New fangled approaches in healthcare will always get some peoples’ backs up and the idea of a virtual medic is about as new fangled as it gets: http://www.express.co.uk/posts/view/190756/Web-Would-you-trust-a-virtual-medic- Both patients and practitioners (http://www.bbc.co.uk/news/10285950) and somewhat inevitably insurance companies with competing premium member services have raised objections to mediated interactions where the purpose is diagnosis or advice. Nevertheless, NHS Direct (a bit of a misnomer given its callcentre and website operations essentially mediate the healthcare experience) has proven enormously popular in England – with 18 million visits to its website in 2009 and 5 million calls to its call centre.
Anecdotally, some of the strongest objections to the ‘re-mediation’ of healthcare come from
where NHS Direct isn’t available. The primary concern there isn’t necessarily about mediation, after all doctors there allocate time in the day to take phonecalls and even emails from patients, a situation also common in the Northern Ireland . It’s the idea that advice should be given by anonymous practitioners who have no idea of your medical history (moreover they are nurses, complain the doctors). US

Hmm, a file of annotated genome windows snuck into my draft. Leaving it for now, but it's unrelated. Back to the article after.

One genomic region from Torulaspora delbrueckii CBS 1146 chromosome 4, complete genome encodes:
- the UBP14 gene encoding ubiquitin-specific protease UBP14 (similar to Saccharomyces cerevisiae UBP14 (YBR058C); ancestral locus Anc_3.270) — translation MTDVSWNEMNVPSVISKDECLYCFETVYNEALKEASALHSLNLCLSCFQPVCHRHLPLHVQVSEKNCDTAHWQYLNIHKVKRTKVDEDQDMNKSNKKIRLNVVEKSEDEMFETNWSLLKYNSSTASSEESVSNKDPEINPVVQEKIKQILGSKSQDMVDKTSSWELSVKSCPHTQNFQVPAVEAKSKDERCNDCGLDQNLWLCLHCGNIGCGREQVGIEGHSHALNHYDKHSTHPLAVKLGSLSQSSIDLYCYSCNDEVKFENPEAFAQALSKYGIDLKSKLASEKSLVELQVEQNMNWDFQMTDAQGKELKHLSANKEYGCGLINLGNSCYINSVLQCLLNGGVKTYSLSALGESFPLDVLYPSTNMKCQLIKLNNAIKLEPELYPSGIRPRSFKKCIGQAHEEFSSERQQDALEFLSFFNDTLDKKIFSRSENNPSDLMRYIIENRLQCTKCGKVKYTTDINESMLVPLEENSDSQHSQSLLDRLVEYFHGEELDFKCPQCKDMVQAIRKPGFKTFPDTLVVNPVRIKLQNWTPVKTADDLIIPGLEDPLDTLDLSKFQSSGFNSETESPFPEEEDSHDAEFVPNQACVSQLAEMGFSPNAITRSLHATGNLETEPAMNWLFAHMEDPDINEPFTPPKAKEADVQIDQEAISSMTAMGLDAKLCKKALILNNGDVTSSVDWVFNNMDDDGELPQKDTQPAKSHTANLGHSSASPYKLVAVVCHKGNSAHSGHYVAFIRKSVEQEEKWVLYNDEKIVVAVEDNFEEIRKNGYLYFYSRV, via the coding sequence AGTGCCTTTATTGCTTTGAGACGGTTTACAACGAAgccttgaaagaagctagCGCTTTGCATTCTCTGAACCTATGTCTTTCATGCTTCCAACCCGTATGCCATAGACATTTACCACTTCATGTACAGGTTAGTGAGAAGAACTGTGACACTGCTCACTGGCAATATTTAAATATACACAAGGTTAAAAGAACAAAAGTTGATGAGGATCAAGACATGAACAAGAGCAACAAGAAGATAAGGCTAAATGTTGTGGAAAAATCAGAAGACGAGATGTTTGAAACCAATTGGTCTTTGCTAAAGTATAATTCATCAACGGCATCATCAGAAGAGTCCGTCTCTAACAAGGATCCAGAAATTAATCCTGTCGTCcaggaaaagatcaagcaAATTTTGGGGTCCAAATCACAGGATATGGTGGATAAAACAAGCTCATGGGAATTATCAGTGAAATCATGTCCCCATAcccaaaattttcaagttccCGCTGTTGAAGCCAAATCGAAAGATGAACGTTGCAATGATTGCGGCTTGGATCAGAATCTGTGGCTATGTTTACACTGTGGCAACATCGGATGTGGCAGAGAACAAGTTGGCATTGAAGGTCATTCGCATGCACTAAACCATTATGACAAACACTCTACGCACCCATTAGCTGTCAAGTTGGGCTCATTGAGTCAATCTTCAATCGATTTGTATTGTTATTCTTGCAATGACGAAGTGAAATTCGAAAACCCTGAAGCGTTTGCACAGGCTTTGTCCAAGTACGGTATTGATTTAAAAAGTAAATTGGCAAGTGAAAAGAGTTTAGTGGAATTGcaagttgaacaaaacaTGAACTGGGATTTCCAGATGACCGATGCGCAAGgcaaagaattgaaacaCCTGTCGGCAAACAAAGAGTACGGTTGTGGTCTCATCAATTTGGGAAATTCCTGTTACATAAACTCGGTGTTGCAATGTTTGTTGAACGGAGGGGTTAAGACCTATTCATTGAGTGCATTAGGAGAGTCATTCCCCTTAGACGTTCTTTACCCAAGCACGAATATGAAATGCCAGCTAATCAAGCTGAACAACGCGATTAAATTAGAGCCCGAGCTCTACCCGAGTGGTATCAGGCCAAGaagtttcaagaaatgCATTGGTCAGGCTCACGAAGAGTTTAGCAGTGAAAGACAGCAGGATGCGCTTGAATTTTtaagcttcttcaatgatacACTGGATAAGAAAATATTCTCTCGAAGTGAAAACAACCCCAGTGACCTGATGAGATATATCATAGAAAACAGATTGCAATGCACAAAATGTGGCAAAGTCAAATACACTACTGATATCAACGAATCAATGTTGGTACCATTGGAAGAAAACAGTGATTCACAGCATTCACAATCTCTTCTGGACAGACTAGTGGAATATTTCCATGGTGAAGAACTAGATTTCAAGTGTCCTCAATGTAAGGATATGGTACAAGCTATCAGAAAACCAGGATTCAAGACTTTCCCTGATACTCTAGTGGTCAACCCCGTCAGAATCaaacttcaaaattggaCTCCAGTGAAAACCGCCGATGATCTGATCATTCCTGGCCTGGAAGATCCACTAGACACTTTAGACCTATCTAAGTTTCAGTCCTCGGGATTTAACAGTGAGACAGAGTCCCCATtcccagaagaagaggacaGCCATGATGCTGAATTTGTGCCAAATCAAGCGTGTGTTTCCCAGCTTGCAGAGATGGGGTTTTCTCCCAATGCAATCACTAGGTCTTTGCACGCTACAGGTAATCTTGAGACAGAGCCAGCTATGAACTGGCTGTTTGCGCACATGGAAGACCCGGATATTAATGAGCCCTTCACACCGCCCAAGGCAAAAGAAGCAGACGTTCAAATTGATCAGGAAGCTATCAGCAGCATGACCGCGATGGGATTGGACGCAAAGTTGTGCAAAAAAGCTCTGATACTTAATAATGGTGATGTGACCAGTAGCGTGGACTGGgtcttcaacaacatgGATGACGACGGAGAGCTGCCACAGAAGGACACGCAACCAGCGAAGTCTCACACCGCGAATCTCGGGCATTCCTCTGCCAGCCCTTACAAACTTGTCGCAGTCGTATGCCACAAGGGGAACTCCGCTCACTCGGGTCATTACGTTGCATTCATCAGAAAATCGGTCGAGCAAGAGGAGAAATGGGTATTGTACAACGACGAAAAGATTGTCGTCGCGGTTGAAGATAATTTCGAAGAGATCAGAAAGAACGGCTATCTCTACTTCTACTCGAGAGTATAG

I have been speaking to some of those within the NHS who would like to get to the bottom of ‘resistance’ on the part of both patients and practitioners to more technology-enabled services. Many share a vision where interactions with health services ultimately become like interactions with banks: the 2020 Public Services Trust is doing some thinktank work on this front.
With the Northern Ireland example alone, it’s clear that a patchwork of values concerning healthcare exist and that’s before considering constituencies such as the poor where issues of access also come into play. Clearly, more work needs to be done to understand what lies behind those values and what the information needs and access issues of patients are. Ethnography can help on these fronts.